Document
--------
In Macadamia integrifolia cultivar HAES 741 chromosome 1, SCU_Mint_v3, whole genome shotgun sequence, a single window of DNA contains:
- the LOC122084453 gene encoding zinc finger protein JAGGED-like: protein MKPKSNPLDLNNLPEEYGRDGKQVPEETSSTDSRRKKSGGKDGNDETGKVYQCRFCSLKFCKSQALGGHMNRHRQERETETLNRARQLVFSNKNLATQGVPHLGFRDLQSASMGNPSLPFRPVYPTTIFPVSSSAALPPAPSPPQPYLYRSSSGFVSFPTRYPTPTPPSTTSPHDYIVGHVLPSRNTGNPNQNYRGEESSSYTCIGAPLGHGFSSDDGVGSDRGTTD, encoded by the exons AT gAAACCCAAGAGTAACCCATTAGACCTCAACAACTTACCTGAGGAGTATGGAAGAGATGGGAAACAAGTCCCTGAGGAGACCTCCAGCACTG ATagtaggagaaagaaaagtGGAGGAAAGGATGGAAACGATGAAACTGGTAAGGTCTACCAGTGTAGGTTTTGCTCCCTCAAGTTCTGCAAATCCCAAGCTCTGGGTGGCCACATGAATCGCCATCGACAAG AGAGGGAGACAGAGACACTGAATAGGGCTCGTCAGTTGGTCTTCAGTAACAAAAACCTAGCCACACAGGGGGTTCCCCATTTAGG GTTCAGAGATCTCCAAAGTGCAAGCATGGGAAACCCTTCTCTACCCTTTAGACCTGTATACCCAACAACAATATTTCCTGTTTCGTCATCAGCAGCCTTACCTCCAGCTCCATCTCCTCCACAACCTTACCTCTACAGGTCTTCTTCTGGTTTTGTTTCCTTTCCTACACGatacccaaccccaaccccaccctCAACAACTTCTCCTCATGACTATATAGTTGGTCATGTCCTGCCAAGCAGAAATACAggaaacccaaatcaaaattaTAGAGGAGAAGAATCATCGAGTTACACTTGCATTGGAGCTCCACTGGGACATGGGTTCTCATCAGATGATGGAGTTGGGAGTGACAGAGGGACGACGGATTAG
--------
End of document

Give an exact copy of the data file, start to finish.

In Macadamia integrifolia cultivar HAES 741 chromosome 1, SCU_Mint_v3, whole genome shotgun sequence, a single window of DNA contains:
- the LOC122084453 gene encoding zinc finger protein JAGGED-like: protein MKPKSNPLDLNNLPEEYGRDGKQVPEETSSTDSRRKKSGGKDGNDETGKVYQCRFCSLKFCKSQALGGHMNRHRQERETETLNRARQLVFSNKNLATQGVPHLGFRDLQSASMGNPSLPFRPVYPTTIFPVSSSAALPPAPSPPQPYLYRSSSGFVSFPTRYPTPTPPSTTSPHDYIVGHVLPSRNTGNPNQNYRGEESSSYTCIGAPLGHGFSSDDGVGSDRGTTD, encoded by the exons AT gAAACCCAAGAGTAACCCATTAGACCTCAACAACTTACCTGAGGAGTATGGAAGAGATGGGAAACAAGTCCCTGAGGAGACCTCCAGCACTG ATagtaggagaaagaaaagtGGAGGAAAGGATGGAAACGATGAAACTGGTAAGGTCTACCAGTGTAGGTTTTGCTCCCTCAAGTTCTGCAAATCCCAAGCTCTGGGTGGCCACATGAATCGCCATCGACAAG AGAGGGAGACAGAGACACTGAATAGGGCTCGTCAGTTGGTCTTCAGTAACAAAAACCTAGCCACACAGGGGGTTCCCCATTTAGG GTTCAGAGATCTCCAAAGTGCAAGCATGGGAAACCCTTCTCTACCCTTTAGACCTGTATACCCAACAACAATATTTCCTGTTTCGTCATCAGCAGCCTTACCTCCAGCTCCATCTCCTCCACAACCTTACCTCTACAGGTCTTCTTCTGGTTTTGTTTCCTTTCCTACACGatacccaaccccaaccccaccctCAACAACTTCTCCTCATGACTATATAGTTGGTCATGTCCTGCCAAGCAGAAATACAggaaacccaaatcaaaattaTAGAGGAGAAGAATCATCGAGTTACACTTGCATTGGAGCTCCACTGGGACATGGGTTCTCATCAGATGATGGAGTTGGGAGTGACAGAGGGACGACGGATTAG